Monthly Archives: August 2008

Sunday, 3 January 1858

Rose at 5½. Διδάσκαλος came, instead of yesterday. After breakfast, wrote to HuseyHunt & C.Church, & C. Fortescue & by this time it was three o’clock ― Then came a note from Lushington ―― Mrs. Cortazzi is dead. She died in Paris.

I went out alone & walked round by the marshes & back thro’ Potamó. It rained a little & was very cold. Thousands of Turkies going in to be eaten.

At 6½ went to Lushington’s & dined. Nothing more is known of Mrs. C.’s death than the fact, & that she did not live to see her son.

Poor afflicted Helena & Madeleine! & the poor old father!

By very hard talking I kept myself alive, ― but later the miserable self-wrapped manner of Lushington & his dead silence irritated me too much to bear well ― not the less so, that, going into his room I saw V.’s portrait there.[1] So I came away at 10 ― & I really think it would be far better to avoid meeting so frequently. ― I was going to ask him to dine tomorrow, his birthday, but in some parenthesis, he said he was going to shoot in Albania.

Poor Helena!

[1] George Stovin Venables. Lear and Venables did not like each other, as they were in competition for the Lushington family’s affection; in 1855, while waiting at Park House for the terminally ill Harry Lushington’s return, the latter wrote in his diary: “In the evening, while the others were out and I was in the schoolroom with the children, I heard that Lear was here, and to my great disgust he is settled here” (Chitty 1989: 148). In a letter to Emily Tennyson of 28 October 1855, Lear complained that Venables was circulating the story that Lear’s insistence on Franklin Lushington’s return to Corfu with him was motivated by a desire “to benefit myself by Frank’s position and increased income” (Chitty 1989: 150).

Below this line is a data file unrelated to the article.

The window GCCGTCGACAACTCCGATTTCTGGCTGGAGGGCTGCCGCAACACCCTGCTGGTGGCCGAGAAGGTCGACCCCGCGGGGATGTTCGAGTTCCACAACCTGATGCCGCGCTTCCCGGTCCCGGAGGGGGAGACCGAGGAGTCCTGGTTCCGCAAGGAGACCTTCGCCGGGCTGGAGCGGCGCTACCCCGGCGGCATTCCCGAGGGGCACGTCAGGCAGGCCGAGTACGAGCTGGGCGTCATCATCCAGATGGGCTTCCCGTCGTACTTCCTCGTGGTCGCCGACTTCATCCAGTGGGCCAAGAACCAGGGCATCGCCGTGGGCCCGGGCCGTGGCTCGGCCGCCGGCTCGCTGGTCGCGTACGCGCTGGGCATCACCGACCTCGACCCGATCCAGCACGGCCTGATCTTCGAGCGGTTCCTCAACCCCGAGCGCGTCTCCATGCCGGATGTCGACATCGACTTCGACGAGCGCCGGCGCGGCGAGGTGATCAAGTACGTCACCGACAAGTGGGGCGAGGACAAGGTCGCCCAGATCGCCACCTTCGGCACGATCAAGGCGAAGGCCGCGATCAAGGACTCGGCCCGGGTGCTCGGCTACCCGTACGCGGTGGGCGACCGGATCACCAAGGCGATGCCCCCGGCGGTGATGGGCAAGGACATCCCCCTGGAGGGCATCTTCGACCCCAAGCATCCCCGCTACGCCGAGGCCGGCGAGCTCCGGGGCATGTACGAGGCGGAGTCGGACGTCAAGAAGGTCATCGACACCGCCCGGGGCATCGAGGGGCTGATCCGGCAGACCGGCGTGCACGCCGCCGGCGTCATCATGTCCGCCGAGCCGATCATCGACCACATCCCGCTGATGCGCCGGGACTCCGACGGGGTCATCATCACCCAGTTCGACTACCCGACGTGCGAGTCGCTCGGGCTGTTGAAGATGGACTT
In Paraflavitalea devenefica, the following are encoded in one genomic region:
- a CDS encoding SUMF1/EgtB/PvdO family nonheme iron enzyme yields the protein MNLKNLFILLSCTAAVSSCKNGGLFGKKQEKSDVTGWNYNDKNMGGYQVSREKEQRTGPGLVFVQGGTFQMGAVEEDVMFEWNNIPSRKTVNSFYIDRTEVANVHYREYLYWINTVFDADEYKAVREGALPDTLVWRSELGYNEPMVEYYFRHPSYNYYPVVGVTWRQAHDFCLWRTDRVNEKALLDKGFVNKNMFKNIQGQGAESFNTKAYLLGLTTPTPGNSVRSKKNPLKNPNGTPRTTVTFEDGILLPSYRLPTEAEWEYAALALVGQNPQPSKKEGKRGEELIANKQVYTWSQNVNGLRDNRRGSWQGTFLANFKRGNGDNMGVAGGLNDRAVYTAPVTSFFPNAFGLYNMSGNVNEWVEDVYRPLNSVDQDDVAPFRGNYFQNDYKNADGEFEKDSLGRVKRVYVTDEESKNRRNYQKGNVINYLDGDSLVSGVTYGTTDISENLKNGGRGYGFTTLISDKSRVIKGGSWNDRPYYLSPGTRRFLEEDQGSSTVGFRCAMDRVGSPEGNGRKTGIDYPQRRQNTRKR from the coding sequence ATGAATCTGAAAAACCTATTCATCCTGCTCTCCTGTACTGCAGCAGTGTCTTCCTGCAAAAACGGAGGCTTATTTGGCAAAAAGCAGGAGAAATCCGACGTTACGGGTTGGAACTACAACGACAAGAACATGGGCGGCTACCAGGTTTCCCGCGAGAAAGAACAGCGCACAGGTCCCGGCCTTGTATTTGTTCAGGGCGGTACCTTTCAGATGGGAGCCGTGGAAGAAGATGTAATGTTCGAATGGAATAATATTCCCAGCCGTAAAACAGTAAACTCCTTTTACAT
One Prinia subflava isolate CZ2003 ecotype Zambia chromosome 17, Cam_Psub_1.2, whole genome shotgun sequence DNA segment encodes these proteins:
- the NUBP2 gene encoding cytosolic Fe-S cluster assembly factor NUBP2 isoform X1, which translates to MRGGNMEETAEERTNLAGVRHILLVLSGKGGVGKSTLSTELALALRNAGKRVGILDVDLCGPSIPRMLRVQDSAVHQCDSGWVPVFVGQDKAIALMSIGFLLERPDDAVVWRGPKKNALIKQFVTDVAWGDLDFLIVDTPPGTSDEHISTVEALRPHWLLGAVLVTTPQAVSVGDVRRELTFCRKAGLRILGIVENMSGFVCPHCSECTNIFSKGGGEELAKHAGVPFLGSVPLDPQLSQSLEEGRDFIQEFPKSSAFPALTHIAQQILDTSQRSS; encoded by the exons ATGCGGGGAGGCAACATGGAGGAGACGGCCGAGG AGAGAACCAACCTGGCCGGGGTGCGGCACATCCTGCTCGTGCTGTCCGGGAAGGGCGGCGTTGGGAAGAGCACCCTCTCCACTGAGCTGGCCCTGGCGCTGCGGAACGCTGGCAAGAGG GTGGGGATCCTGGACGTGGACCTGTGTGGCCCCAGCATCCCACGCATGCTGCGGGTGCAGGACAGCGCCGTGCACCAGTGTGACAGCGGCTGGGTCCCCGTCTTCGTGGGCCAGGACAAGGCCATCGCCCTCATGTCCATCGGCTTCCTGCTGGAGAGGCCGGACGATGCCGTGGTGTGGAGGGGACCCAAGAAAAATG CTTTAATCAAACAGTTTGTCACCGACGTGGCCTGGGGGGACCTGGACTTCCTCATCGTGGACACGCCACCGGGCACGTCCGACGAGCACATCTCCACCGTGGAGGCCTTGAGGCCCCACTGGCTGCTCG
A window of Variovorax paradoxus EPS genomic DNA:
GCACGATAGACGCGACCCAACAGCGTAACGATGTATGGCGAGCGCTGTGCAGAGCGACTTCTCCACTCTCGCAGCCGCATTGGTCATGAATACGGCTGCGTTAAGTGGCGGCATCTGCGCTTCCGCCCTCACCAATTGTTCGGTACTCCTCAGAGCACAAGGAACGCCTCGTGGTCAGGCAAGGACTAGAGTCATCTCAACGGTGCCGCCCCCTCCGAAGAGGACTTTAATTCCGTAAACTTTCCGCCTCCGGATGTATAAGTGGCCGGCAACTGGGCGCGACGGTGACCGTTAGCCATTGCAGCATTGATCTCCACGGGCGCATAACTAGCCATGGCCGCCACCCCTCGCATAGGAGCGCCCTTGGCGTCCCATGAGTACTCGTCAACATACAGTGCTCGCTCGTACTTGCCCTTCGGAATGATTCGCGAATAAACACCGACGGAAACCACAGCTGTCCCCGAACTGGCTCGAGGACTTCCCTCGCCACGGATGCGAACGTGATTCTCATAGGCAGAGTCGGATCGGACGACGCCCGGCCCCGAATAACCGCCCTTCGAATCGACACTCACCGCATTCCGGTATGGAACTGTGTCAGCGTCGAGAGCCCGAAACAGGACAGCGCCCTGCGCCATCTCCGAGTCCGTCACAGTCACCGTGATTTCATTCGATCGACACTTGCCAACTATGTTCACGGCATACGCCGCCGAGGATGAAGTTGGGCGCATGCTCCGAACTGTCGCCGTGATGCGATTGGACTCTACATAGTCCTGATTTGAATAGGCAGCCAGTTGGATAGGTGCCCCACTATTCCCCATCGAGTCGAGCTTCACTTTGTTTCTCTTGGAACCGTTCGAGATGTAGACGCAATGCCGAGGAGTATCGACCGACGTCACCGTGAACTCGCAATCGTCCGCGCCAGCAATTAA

[Transcribed by Marco Graziosi from Houghton Library, Harvard University, MS Eng. 797.3. Image.]

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Saturday, 2 January 1858

Rose at 5¼ ― but at 6 ― ό διδάσκαλος[1] didn’t come, ― so, after having looked into a lot of words ― I grew uneasy. ― After breakfast & hearing Giorgio read, ― pasting the “cartoon (!)” of the Corfu picture. But I had somehow resolved to go to Sta Deca[2] to draw a bit of rock with Mt. S. Giorgio beyond, so at 11½ ― I could not get out before ― off I set. ― What lots of Turkeys come in at this time. There were some clouds today ― but it was very bright, ― & ice was in all the ditches. A pull up to Sta Deca, & after that I lost my way & had a particularly tough haul up to the place I was bound to. ― There, coming about 1½ ― or 2 ― I drew about 2 or 2½  hours ― when it grew cold, & I came down, walking hard & stoplessly to town ― by 6½ ― or so. Bright stars. Dinner, & Melchisedek’s pipe. I read a great deal of Grote[3] ― about Socrates & some Plato ―.


[1] The teacher.

[2] Aghii Deka.

[3] Grote, George. A history of Greece; from the earliest period to the close of the generation contemporary with Alexander the Great (1846-1856). 12 vols.

[Transcribed by Marco Graziosi from Houghton Library, Harvard University, MS Eng. 797.3. Image.]

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Friday, 1 January 1858